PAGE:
Duel at Goodwood
In the months
after the Eleven was introduced the cars were so dominant in their class that the
excitement was to see the Eleven
pilots fight it out amongst themselves.
In the UK the duel was often between Colin Chapman in the team
Lotus entry and Mike Hawthorn in the Ecurie Demi Litre Eleven owned
by Ivor Bueb. One
well-publicized battle was the 1500cc race at the Whit Monday meet at
Goodwood, in May 1956. Autosport
said this about it:
“The result was
racing at its best. Mike Hawthorn and Reg Bicknell (Lotus) were quickest
away at the start, but
Bicknell on the inside at St Mary's to lead, while Chapman lay third for a
Then he got going, caught Bicknell on lap two, then whipped past
Hawthorn on lap three. Mike tried one
side, he tried the other, and on lap four, in the rush down
Straight to Woodcote, he took Chapman on the inside, the pair now
tail-enders in the race.
“Lap five, and
they whistled past ‘Pathfinder’ Bennett's neat white Fairthorpe-Climax,
one to the left, the other to his right, at Fordwater. And at Woodcote Chapman
turned the tables on Hawthorn by taking him on the inside.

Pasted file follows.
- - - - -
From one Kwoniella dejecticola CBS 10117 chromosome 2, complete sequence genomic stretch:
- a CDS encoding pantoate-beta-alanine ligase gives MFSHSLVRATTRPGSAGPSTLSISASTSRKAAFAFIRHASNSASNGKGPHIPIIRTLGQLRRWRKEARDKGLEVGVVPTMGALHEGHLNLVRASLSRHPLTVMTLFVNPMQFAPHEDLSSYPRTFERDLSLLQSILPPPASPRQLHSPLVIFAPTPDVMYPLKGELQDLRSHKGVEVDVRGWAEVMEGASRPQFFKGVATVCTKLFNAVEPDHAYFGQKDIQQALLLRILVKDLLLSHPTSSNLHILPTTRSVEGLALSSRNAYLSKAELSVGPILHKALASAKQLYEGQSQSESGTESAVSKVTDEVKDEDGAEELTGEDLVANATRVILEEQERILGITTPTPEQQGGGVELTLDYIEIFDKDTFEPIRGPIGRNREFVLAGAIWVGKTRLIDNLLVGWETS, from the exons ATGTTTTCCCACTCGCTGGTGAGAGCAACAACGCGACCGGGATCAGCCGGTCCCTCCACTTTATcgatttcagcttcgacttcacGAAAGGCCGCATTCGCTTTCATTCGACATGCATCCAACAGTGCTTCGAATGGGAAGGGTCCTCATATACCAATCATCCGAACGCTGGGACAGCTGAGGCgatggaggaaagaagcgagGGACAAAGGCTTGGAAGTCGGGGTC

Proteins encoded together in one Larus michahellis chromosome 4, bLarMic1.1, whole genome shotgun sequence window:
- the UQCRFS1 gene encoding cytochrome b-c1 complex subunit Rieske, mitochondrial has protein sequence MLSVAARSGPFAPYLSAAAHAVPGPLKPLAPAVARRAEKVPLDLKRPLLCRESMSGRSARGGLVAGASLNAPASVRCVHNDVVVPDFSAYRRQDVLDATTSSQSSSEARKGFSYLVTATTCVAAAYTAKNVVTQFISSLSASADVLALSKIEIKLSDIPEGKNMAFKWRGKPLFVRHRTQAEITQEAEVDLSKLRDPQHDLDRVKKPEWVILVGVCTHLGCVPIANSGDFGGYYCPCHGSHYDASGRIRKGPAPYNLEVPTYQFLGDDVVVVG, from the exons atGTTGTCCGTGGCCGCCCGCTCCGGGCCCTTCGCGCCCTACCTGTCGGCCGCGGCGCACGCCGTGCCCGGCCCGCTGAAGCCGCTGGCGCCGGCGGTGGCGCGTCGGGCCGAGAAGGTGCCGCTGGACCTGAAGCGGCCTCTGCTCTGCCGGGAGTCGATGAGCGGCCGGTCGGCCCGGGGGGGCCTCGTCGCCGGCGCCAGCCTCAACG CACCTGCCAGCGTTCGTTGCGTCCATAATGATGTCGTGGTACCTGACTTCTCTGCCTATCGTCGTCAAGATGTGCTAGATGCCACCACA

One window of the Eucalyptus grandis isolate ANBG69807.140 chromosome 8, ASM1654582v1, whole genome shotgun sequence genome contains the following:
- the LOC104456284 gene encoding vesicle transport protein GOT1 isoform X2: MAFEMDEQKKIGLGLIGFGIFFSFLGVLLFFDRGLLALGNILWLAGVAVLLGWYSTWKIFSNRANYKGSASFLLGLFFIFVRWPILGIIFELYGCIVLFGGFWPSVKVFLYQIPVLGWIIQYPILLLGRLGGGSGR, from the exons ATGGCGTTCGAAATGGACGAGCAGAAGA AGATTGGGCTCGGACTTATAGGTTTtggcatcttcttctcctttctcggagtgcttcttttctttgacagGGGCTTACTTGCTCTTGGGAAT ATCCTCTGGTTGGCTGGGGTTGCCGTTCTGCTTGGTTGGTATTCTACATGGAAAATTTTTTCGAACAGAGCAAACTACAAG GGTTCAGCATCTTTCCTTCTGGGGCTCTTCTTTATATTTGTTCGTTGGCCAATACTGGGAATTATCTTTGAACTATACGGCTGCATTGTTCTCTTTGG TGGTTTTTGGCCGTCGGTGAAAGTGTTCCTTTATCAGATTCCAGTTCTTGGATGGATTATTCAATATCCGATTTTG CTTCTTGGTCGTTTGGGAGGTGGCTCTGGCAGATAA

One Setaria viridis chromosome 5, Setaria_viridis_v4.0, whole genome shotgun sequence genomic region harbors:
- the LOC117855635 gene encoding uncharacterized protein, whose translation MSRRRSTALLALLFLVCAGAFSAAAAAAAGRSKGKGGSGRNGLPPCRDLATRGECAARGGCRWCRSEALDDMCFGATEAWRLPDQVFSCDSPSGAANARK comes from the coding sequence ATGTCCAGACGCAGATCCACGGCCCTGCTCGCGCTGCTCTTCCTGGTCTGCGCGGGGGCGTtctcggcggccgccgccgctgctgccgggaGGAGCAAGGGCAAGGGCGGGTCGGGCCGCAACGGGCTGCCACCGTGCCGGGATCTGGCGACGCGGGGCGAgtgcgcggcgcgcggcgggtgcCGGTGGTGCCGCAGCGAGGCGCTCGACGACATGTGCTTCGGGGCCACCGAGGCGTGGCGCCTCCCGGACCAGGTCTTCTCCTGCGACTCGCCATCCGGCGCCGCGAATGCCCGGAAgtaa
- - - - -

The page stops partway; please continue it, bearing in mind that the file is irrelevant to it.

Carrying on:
Lap six and Mike repassed ‘outback’ but Chapman swiftly
retaliated, and this time his opponent
tried to pass on the outside at Woodcote.
Lap eight and Hawthorn led. Lap
nine and it
was Chapman. Lap eleven, Hawthorn, and on lap twelve Chapman again.
Reg Bicknell, who had been holding third, dropped out, letting Brabham's
up, followed by Cliff Allison's Lotus, the leading ‘1,100’. And just
Chapman and Hawthorn executed a joint waltz [they both spun- Ed.]
at Madgwick with military
contacted briefly, and shot off again.
and Chapman led, and Hawthorn slowed, stopped at the pits for a
examination of his car, then tore away again. . .
Hawthorn/Chapman pas de deux at Madgwick broke up the magnificent
from then on Chapman was unchallenged, winning at 85.88 mph from Hawthorn, Brabham and Allison, who won the 1,100 cc class.
To drive home just
in performance the duelists were, both shared fastest lap at 88.71 mph—a